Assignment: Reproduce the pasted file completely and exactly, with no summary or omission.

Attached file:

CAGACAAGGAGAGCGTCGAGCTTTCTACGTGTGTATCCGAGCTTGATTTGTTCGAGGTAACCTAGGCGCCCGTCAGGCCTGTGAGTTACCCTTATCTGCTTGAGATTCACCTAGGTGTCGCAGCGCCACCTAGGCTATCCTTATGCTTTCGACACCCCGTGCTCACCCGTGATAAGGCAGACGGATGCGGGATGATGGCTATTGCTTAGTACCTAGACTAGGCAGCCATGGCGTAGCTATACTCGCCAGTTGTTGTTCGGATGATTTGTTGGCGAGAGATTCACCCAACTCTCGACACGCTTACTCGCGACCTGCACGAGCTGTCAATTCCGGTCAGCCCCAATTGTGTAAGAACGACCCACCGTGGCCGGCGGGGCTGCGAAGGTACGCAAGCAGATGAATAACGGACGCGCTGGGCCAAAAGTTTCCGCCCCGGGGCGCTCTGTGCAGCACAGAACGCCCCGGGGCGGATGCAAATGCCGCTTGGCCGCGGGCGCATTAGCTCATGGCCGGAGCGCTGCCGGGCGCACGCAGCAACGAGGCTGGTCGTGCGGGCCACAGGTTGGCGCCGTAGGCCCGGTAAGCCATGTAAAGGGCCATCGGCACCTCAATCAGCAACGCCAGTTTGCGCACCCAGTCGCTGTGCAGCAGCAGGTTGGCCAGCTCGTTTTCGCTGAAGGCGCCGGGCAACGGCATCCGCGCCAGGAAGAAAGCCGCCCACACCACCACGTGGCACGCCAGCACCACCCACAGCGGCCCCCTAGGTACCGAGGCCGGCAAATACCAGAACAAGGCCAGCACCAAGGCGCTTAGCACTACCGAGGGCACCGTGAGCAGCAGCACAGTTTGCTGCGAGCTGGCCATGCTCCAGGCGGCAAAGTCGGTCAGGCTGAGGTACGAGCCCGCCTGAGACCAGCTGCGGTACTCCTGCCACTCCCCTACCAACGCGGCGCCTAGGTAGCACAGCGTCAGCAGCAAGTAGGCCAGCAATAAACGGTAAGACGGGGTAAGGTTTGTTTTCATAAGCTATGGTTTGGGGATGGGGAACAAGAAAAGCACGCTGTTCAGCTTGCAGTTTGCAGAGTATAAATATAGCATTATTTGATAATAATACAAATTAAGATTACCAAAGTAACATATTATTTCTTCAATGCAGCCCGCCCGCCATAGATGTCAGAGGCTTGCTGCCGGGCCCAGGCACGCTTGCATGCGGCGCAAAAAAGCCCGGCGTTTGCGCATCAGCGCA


CAGACAAGGAGAGCGTCGAGCTTTCTACGTGTGTATCCGAGCTTGATTTGTTCGAGGTAACCTAGGCGCCCGTCAGGCCTGTGAGTTACCCTTATCTGCTTGAGATTCACCTAGGTGTCGCAGCGCCACCTAGGCTATCCTTATGCTTTCGACACCCCGTGCTCACCCGTGATAAGGCAGACGGATGCGGGATGATGGCTATTGCTTAGTACCTAGACTAGGCAGCCATGGCGTAGCTATACTCGCCAGTTGTTGTTCGGATGATTTGTTGGCGAGAGATTCACCCAACTCTCGACACGCTTACTCGCGACCTGCACGAGCTGTCAATTCCGGTCAGCCCCAATTGTGTAAGAACGACCCACCGTGGCCGGCGGGGCTGCGAAGGTACGCAAGCAGATGAATAACGGACGCGCTGGGCCAAAAGTTTCCGCCCCGGGGCGCTCTGTGCAGCACAGAACGCCCCGGGGCGGATGCAAATGCCGCTTGGCCGCGGGCGCATTAGCTCATGGCCGGAGCGCTGCCGGGCGCACGCAGCAACGAGGCTGGTCGTGCGGGCCACAGGTTGGCGCCGTAGGCCCGGTAAGCCATGTAAAGGGCCATCGGCACCTCAATCAGCAACGCCAGTTTGCGCACCCAGTCGCTGTGCAGCAGCAGGTTGGCCAGCTCGTTTTCGCTGAAGGCGCCGGGCAACGGCATCCGCGCCAGGAAGAAAGCCGCCCACACCACCACGTGGCACGCCAGCACCACCCACAGCGGCCCCCTAGGTACCGAGGCCGGCAAATACCAGAACAAGGCCAGCACCAAGGCGCTTAGCACTACCGAGGGCACCGTGAGCAGCAGCACAGTTTGCTGCGAGCTGGCCATGCTCCAGGCGGCAAAGTCGGTCAGGCTGAGGTACGAGCCCGCCTGAGACCAGCTGCGGTACTCCTGCCACTCCCCTACCAACGCGGCGCCTAGGTAGCACAGCGTCAGCAGCAAGTAGGCCAGCAATAAACGGTAAGACGGGGTAAGGTTTGTTTTCATAAGCTATGGTTTGGGGATGGGGAACAAGAAAAGCACGCTGTTCAGCTTGCAGTTTGCAGAGTATAAATATAGCATTATTTGATAATAATACAAATTAAGATTACCAAAGTAACATATTATTTCTTCAATGCAGCCCGCCCGCCATAGATGTCAGAGGCTTGCTGCCGGGCCCAGGCACGCTTGCATGCGGCGCAAAAAAGCCCGGCGTTTGCGCATCAGCGCA